Biomaterials for Controlled Delivery of Cells and Drugs: The Helpful Hydrogel
Hydrogel composition controlling the diffusion of food coloring through hydrogels
The student chapter of the Society for Biomaterials at the University of Rochester, under the direction of chapter advisor Dr. Danielle Benoit, participated in the Society for Biomaterials' 2013 Biomaterials Education Challenge. The team was tasked with developing an educational module for middle school science classrooms that demonstrated fundamental biomaterials concepts. The module the chapter developed,
Biomaterials for Controlled Delivery of Cells and Drugs: The Helpful Hydrogel was designed to be hands-on, be performed with easily obtained materials, and be easily incorporated into middle school science curriculum. Using widely available materials, the module helps teachers lead students through an investigation of how the stiffness of tissues in the body vary based on their function, and about the importance of matching biomaterial and host tissue stiffness. The exciting concept of stem cells, their applications in tissue healing, and the role biomaterials play in controlling stem cell behavior is also discussed. Using gelatin (Jell-O®) hydrogels as a model system, the module demonstrates how material properties can be tuned to control cell behavior and for use in different tissue environments. Students also investigate how alterations in hydrogel composition can be used to control the rate of drug release within the body by examining the diffusion of food coloring through hydrogels by varying the weight percent gelatin. This allows investigation into the relationship between the rate of drug diffusion and hydrogel properties such as mesh size.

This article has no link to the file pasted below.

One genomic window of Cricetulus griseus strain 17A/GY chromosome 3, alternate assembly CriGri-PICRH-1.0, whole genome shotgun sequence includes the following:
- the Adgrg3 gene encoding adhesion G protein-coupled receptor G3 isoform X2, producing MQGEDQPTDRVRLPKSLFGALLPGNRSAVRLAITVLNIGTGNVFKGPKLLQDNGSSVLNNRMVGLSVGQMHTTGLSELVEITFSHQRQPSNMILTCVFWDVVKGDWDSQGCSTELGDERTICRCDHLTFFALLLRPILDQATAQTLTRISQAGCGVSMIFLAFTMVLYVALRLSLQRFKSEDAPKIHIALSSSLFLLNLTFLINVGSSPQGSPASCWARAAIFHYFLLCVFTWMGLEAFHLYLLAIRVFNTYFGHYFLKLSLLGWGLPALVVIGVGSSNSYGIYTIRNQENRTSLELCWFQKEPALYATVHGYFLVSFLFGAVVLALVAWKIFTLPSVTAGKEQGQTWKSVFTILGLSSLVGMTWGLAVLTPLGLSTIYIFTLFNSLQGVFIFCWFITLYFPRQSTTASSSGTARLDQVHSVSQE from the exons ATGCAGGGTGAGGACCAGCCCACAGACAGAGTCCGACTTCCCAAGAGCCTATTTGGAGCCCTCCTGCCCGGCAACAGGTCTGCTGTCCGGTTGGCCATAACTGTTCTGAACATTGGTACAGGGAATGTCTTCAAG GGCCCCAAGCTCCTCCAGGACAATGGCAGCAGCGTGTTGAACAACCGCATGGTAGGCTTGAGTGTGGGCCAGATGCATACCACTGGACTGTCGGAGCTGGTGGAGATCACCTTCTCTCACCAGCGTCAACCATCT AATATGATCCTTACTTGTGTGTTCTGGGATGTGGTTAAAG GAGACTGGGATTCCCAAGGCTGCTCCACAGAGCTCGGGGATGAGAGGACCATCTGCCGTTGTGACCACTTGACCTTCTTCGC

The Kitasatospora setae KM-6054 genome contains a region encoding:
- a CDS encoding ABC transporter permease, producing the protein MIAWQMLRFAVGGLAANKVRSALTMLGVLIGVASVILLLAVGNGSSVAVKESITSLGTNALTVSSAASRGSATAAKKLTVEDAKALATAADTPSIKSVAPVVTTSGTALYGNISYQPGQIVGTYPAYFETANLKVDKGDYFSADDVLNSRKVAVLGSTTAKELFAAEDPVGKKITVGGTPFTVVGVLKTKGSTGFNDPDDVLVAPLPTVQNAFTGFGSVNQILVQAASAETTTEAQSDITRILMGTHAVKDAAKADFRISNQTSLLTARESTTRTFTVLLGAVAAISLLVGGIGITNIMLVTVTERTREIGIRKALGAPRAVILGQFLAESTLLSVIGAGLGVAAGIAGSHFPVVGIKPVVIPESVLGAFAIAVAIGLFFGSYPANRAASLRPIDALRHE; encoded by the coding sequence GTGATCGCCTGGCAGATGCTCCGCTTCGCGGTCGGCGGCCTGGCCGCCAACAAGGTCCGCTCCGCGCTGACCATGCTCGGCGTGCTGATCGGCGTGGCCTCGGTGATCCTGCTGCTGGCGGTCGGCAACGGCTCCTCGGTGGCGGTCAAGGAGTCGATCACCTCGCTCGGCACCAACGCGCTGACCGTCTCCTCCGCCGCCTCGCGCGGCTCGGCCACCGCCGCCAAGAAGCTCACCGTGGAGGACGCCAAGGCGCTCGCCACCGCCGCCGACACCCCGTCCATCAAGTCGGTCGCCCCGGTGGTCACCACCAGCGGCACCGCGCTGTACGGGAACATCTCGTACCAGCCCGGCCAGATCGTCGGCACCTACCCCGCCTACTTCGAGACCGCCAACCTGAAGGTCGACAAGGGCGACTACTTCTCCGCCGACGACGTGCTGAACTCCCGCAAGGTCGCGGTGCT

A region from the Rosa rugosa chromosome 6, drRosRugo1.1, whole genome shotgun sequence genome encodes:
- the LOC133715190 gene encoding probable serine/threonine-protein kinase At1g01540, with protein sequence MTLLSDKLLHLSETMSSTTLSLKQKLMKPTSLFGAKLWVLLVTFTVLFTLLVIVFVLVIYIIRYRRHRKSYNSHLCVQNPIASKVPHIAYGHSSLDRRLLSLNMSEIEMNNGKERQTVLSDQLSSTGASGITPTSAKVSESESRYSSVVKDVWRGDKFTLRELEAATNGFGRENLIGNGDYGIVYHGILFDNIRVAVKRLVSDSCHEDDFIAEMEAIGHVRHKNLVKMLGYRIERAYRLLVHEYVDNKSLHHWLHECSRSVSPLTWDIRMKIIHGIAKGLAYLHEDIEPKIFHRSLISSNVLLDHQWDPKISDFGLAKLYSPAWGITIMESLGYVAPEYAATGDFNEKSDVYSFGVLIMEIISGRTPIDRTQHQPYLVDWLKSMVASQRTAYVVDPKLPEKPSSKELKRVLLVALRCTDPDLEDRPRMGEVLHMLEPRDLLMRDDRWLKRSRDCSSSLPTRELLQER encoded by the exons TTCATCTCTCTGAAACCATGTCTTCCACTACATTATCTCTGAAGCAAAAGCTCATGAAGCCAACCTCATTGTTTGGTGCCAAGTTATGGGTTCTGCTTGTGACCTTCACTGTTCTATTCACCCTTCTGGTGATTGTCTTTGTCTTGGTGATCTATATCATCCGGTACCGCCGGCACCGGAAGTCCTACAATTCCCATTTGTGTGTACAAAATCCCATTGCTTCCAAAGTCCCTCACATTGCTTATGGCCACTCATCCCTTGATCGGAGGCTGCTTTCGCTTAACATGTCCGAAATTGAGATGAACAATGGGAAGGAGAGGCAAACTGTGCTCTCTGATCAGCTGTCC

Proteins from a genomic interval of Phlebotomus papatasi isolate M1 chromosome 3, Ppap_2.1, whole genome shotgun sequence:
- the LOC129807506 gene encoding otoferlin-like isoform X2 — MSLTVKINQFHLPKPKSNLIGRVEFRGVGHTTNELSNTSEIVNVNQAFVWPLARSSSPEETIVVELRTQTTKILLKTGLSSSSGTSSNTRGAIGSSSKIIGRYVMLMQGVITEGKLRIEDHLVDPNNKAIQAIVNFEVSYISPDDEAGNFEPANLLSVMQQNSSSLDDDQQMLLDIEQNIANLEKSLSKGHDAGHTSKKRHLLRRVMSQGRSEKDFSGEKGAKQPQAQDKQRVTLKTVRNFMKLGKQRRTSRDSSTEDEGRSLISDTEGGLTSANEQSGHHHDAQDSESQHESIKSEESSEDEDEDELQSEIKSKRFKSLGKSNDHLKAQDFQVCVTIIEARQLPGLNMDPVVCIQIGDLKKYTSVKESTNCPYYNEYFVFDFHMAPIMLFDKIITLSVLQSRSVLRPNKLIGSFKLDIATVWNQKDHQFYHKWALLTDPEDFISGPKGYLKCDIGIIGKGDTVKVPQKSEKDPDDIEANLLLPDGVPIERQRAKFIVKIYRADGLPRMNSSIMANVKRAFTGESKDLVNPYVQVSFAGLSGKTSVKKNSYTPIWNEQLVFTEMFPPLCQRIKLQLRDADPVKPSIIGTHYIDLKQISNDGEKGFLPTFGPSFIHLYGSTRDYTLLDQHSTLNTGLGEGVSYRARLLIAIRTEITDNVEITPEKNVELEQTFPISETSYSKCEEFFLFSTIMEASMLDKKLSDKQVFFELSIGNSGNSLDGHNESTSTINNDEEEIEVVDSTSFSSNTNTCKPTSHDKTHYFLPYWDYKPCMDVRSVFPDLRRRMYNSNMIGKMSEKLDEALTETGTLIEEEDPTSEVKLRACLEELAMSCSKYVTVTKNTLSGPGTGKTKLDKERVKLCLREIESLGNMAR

The module was presented by chapter president Amy Van Hove and vice president Michael Hoffman at the 2013 Society for Biomaterials conference, and has been made available online. The chapter hopes that the module will be adopted by middle school science teachers, and that it will help encourage student engagement in science at the middle school level, and help increase widespread understanding of the field of biomaterials and biomedical engineering.